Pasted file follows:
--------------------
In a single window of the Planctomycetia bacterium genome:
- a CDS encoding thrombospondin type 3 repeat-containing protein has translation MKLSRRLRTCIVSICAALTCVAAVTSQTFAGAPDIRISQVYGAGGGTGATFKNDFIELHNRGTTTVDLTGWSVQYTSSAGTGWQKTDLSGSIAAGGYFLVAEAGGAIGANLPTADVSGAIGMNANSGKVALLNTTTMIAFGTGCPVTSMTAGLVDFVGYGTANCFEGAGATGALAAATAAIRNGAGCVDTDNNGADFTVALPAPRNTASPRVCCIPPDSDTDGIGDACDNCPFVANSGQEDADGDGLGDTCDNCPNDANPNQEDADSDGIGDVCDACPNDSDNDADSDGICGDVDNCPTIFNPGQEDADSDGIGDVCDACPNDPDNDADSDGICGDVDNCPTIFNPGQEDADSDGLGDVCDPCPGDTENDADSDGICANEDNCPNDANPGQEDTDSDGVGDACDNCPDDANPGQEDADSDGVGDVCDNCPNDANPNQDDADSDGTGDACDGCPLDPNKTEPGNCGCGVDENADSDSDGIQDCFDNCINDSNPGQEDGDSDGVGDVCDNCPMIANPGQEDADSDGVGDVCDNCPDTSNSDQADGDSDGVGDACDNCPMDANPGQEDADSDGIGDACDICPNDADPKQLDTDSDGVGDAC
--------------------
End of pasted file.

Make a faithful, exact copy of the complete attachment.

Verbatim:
In a single window of the Planctomycetia bacterium genome:
- a CDS encoding thrombospondin type 3 repeat-containing protein has translation MKLSRRLRTCIVSICAALTCVAAVTSQTFAGAPDIRISQVYGAGGGTGATFKNDFIELHNRGTTTVDLTGWSVQYTSSAGTGWQKTDLSGSIAAGGYFLVAEAGGAIGANLPTADVSGAIGMNANSGKVALLNTTTMIAFGTGCPVTSMTAGLVDFVGYGTANCFEGAGATGALAAATAAIRNGAGCVDTDNNGADFTVALPAPRNTASPRVCCIPPDSDTDGIGDACDNCPFVANSGQEDADGDGLGDTCDNCPNDANPNQEDADSDGIGDVCDACPNDSDNDADSDGICGDVDNCPTIFNPGQEDADSDGIGDVCDACPNDPDNDADSDGICGDVDNCPTIFNPGQEDADSDGLGDVCDPCPGDTENDADSDGICANEDNCPNDANPGQEDTDSDGVGDACDNCPDDANPGQEDADSDGVGDVCDNCPNDANPNQDDADSDGTGDACDGCPLDPNKTEPGNCGCGVDENADSDSDGIQDCFDNCINDSNPGQEDGDSDGVGDVCDNCPMIANPGQEDADSDGVGDVCDNCPDTSNSDQADGDSDGVGDACDNCPMDANPGQEDADSDGIGDACDICPNDADPKQLDTDSDGVGDAC